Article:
Conserve Wildlife Blog

Archive for the ‘Habitat Restoration’ Category

Barnegat Light Habitat Restoration gets a “Touch-up”

Thursday, February 4th, 2021

by Todd Pover, Senior Wildlife Biologist

A bulldozer trims back vegetation as a part of maintenance at the Barnegat Light Habitat Restoration site.

Even though all the major construction at our Barnegat Light Habitat Restoration site was complete over the past two winters, CWF returned in January 2021 to help oversee a “touch up”.  Beach nesting birds, such as piping plovers, prefer open, lightly vegetated beaches to nest, and in two years the vegetation had filled in quickly at the site. Using a bulldozer, the thicker vegetation was trimmed back or as the machine operator said, we gave it a “haircut”.

At the same time, the shallow edges of the foraging pond were enhanced. The pond, in particular a portion engineered to mimic “foraging flats”, was a key part of the success of piping plovers during the 2020 breeding season. We were able to expand that feature in hopes of providing even more high value foraging opportunities in years to come.

Initial construction was obviously the most important step to make this long-anticipated project a reality, but ongoing maintenance is an important part of any restoration, as habitat, especially in the dynamic coastal zone, rarely remains static. Still, follow-up maintenance is often overlooked or underfunded, but we know it will be absolutely critical as a long-term measure at Barnegat Light to sustain quality nesting habitat and high reproductive success.

The work this winter was done in tandem with Rutgers, the State University of New Jersey, our primary technical partner on the project. A special thanks to the U.S. Army Corps of Engineers – Philadelphia District for funding and facilitating the maintenance construction. We also greatly appreciate the ongoing partnership on this project of the U.S. Fish and Wildlife Service – New Jersey Field Office and State of New Jersey’s Endangered and Nongame Species Program.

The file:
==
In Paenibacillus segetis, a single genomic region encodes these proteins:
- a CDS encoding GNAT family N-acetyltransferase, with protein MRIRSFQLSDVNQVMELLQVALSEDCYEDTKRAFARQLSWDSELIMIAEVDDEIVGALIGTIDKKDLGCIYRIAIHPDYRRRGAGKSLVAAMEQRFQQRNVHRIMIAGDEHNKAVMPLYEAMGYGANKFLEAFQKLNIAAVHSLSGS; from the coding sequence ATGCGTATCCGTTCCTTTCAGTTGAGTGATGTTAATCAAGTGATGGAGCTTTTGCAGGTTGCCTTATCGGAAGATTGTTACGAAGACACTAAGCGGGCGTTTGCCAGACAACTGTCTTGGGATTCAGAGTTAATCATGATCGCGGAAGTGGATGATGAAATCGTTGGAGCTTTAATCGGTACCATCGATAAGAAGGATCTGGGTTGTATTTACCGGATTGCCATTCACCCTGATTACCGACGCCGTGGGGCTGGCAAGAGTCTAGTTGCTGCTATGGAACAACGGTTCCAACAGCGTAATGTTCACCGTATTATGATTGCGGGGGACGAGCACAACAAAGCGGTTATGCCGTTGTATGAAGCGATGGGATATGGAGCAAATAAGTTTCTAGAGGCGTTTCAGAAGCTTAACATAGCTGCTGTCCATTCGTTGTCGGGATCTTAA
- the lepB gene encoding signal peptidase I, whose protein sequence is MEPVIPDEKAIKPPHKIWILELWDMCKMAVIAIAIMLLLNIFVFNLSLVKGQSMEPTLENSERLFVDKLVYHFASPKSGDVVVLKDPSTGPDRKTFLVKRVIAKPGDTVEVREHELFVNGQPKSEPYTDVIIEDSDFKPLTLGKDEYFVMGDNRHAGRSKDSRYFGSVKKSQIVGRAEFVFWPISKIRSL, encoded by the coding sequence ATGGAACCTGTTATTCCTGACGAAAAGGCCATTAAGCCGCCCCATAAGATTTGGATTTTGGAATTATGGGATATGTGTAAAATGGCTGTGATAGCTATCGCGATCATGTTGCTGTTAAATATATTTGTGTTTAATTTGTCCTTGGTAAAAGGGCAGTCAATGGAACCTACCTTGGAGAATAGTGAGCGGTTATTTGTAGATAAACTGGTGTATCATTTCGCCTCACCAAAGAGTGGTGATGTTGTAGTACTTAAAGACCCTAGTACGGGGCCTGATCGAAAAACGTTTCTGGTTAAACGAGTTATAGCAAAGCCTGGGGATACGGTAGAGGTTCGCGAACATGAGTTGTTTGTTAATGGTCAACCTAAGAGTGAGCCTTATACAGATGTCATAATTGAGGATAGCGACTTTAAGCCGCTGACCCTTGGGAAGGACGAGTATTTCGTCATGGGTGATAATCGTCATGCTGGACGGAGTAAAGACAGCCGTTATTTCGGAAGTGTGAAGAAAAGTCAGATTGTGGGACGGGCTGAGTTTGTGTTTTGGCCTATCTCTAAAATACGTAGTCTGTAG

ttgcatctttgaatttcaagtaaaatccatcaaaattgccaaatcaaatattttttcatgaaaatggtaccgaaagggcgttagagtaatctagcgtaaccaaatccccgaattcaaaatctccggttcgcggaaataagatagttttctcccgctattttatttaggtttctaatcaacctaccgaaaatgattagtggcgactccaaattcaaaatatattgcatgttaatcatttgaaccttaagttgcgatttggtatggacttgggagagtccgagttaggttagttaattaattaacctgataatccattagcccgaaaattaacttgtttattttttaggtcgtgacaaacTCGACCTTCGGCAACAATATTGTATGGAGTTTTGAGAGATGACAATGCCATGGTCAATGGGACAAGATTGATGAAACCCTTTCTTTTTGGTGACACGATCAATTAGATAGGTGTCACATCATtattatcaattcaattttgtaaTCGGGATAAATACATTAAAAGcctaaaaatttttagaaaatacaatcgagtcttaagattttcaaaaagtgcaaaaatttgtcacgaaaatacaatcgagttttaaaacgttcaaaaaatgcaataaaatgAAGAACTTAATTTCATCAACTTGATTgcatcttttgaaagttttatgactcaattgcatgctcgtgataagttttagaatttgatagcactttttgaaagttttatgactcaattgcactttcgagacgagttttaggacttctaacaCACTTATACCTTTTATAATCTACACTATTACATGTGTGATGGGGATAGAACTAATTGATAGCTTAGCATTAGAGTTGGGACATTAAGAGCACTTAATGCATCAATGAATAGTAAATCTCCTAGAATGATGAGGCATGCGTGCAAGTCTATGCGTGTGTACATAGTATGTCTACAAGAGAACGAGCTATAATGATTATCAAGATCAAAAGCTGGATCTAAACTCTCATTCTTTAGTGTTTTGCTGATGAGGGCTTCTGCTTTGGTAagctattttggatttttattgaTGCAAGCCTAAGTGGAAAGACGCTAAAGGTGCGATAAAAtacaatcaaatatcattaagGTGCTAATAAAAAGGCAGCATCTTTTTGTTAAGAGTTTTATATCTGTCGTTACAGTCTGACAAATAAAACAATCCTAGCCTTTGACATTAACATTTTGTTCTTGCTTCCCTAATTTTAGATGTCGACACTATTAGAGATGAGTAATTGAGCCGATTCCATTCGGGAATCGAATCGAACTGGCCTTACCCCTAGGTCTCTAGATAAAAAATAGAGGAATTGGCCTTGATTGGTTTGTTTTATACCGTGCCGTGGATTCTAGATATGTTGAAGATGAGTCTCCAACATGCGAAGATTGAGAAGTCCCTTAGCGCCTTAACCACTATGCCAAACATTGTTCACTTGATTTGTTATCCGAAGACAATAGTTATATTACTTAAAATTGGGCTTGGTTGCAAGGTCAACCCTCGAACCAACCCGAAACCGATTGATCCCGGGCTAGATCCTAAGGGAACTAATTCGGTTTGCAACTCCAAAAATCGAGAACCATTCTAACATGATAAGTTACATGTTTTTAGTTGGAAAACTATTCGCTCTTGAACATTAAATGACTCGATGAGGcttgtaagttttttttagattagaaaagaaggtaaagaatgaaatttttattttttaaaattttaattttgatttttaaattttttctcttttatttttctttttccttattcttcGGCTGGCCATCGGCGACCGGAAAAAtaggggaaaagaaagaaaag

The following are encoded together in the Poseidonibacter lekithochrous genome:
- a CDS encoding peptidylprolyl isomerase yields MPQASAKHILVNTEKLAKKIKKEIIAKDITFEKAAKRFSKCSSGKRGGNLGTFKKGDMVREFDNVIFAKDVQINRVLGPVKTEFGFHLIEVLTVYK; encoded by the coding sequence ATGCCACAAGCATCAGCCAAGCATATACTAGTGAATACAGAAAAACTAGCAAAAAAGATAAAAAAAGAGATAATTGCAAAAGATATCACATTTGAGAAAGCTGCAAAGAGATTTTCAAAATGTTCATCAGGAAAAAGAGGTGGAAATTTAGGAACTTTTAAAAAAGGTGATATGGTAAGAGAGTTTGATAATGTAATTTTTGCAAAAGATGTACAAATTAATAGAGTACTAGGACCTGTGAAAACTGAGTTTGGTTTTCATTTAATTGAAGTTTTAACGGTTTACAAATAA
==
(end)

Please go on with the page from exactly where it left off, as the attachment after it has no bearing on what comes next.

Todd Pover is a biologist with Conserve Wildlife Foundation of New Jersey.

CWF In The News: WOBM 92.7 highlights Great Bay turtle garden

Monday, December 7th, 2020
A female terrapin pauses while crossing Great Bay Blvd in Little Egg Harbor, NJ.

Shawn Michaels from WOBM News 92.7 recently visited the Conserve Wildlife Foundation and New Jersey Fish & Wildlife managed Great Bay Terrapin Habitat Enhancement Project and took the time to share his thoughts and some pictures from his visit.

Thank you Shawn for spreading information about our project and sharing these wonderful photos of the turtle garden!

You can read an except from the article below.


Photo by Shawn Michaels

If you live here at the Jersey Shore then there is a good chance you have seen a turtle or two trying to cross the road. This project ”turtle gardens” is located on the bay in Little Egg Harbor Township on Seven Bridges Road. The purpose is to give area turtles a place to lay eggs that’s out of harm’s way.

This is a fantastic project to help turtles which often are hit by cars trying to find areas to lay eggs. You may have seen signs around the Jersey Shore ”turtle crossing” to alert you to watch for turtles on area roadways usually late spring through summer.

Click here to read more: This is a fantastic project the ”Turtle Garden”

A Year-end Snapshot of CWF’s Beach Nesting Bird Season

Saturday, December 5th, 2020

By Todd Pover, Senior Wildlife Biologist

An adult Piping Plover (Charadrius melodus) looks over their chick.

Piping plovers may have left New Jersey for their wintering grounds months ago, but our staff continues to be busy assessing the results of the 2020 breeding season and making plans for ways to improve outcomes next year.

As we look back, one pattern is very clear; the piping plovers nesting at sites monitored and managed by CWF did very well in 2020. This includes 39 pairs at the Edwin B. Forsythe National Wildlife Refuge (Holgate and Little Beach Units), which CWF manages on behalf of the Refuge, as well as one pair at the National Guard Training Center in Sea Girt. Collectively, these pairs fledged 68 chicks or 1.70 chicks per pair, well above the federal recovery goal of 1.50 and at near record levels for the Refuge. These pairs represent just under 40% of the statewide total, as a result the high productivity at CWF-managed sites helped drive the state’s overall success. For a detailed look at how piping plovers did statewide, click here for the recently released state report.